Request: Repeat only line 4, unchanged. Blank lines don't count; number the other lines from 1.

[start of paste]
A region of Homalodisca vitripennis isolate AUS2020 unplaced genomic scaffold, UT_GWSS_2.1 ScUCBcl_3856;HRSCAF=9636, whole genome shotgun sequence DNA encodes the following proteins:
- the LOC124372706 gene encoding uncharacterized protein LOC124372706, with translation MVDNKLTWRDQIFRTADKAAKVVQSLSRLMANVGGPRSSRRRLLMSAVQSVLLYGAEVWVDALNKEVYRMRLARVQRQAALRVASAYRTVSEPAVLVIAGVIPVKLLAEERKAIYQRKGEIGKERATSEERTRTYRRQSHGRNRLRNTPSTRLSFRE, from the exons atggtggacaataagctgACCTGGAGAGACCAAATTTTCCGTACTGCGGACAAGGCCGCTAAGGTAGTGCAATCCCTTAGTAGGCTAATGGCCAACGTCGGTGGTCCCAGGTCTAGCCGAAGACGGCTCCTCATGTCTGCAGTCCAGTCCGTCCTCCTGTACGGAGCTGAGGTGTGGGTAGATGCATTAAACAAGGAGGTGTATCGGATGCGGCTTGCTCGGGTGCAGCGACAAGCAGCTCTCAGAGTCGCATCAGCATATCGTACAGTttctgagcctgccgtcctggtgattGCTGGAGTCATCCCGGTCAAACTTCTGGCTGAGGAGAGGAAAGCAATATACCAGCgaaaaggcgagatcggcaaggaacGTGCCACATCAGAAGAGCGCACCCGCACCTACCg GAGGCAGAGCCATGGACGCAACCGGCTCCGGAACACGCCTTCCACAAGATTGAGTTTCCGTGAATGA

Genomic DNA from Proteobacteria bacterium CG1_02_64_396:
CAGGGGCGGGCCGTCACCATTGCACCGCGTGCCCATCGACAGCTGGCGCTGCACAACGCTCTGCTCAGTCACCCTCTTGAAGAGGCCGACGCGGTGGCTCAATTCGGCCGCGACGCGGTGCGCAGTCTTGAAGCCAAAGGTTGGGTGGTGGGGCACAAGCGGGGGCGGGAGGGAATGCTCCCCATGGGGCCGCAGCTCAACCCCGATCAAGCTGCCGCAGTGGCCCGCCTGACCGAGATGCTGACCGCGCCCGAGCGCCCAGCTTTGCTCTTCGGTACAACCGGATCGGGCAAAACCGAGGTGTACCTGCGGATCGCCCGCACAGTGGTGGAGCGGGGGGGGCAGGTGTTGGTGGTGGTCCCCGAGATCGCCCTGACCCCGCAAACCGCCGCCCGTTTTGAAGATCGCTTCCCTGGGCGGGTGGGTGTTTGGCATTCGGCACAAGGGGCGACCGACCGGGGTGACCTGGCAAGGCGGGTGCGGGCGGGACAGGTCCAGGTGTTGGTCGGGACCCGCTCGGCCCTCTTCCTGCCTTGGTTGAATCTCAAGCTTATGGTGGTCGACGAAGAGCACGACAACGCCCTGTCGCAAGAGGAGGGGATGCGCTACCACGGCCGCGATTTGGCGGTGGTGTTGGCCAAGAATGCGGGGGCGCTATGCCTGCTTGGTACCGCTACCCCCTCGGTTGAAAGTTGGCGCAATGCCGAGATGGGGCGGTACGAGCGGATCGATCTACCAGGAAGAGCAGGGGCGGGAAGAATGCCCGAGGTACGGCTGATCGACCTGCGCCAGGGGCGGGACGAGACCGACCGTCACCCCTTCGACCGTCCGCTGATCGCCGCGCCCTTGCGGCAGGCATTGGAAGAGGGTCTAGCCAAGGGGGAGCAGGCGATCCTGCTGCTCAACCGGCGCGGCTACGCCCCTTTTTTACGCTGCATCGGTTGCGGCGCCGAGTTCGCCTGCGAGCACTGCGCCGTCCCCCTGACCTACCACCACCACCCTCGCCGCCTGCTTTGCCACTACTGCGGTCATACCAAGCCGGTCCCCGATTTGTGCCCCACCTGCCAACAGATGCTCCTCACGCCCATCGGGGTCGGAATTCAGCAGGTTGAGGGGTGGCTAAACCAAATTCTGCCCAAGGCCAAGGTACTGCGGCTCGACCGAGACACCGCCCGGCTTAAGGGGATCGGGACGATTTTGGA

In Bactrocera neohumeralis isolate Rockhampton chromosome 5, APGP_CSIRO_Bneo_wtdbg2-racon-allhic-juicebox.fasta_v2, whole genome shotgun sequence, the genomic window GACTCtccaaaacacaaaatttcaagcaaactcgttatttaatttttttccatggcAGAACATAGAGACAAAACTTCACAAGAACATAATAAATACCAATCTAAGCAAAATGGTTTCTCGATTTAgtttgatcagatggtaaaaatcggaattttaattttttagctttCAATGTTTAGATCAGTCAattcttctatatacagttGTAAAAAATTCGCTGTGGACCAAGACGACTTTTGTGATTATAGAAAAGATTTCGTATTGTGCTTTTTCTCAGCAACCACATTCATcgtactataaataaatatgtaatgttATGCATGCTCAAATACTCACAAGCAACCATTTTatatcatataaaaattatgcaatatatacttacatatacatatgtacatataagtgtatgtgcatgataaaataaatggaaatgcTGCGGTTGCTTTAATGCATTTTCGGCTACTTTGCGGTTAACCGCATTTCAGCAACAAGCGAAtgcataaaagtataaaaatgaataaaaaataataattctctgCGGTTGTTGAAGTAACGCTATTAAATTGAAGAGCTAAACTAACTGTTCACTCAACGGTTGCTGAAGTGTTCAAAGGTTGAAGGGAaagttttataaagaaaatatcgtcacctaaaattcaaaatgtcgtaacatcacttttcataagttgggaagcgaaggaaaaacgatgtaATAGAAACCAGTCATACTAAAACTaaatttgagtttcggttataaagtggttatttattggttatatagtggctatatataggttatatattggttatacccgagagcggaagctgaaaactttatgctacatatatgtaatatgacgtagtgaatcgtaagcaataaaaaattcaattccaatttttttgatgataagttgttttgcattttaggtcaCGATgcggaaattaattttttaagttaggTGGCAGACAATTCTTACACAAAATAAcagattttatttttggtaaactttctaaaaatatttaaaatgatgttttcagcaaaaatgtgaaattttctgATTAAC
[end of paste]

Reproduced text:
CAGGGGCGGGCCGTCACCATTGCACCGCGTGCCCATCGACAGCTGGCGCTGCACAACGCTCTGCTCAGTCACCCTCTTGAAGAGGCCGACGCGGTGGCTCAATTCGGCCGCGACGCGGTGCGCAGTCTTGAAGCCAAAGGTTGGGTGGTGGGGCACAAGCGGGGGCGGGAGGGAATGCTCCCCATGGGGCCGCAGCTCAACCCCGATCAAGCTGCCGCAGTGGCCCGCCTGACCGAGATGCTGACCGCGCCCGAGCGCCCAGCTTTGCTCTTCGGTACAACCGGATCGGGCAAAACCGAGGTGTACCTGCGGATCGCCCGCACAGTGGTGGAGCGGGGGGGGCAGGTGTTGGTGGTGGTCCCCGAGATCGCCCTGACCCCGCAAACCGCCGCCCGTTTTGAAGATCGCTTCCCTGGGCGGGTGGGTGTTTGGCATTCGGCACAAGGGGCGACCGACCGGGGTGACCTGGCAAGGCGGGTGCGGGCGGGACAGGTCCAGGTGTTGGTCGGGACCCGCTCGGCCCTCTTCCTGCCTTGGTTGAATCTCAAGCTTATGGTGGTCGACGAAGAGCACGACAACGCCCTGTCGCAAGAGGAGGGGATGCGCTACCACGGCCGCGATTTGGCGGTGGTGTTGGCCAAGAATGCGGGGGCGCTATGCCTGCTTGGTACCGCTACCCCCTCGGTTGAAAGTTGGCGCAATGCCGAGATGGGGCGGTACGAGCGGATCGATCTACCAGGAAGAGCAGGGGCGGGAAGAATGCCCGAGGTACGGCTGATCGACCTGCGCCAGGGGCGGGACGAGACCGACCGTCACCCCTTCGACCGTCCGCTGATCGCCGCGCCCTTGCGGCAGGCATTGGAAGAGGGTCTAGCCAAGGGGGAGCAGGCGATCCTGCTGCTCAACCGGCGCGGCTACGCCCCTTTTTTACGCTGCATCGGTTGCGGCGCCGAGTTCGCCTGCGAGCACTGCGCCGTCCCCCTGACCTACCACCACCACCCTCGCCGCCTGCTTTGCCACTACTGCGGTCATACCAAGCCGGTCCCCGATTTGTGCCCCACCTGCCAACAGATGCTCCTCACGCCCATCGGGGTCGGAATTCAGCAGGTTGAGGGGTGGCTAAACCAAATTCTGCCCAAGGCCAAGGTACTGCGGCTCGACCGAGACACCGCCCGGCTTAAGGGGATCGGGACGATTTTGGA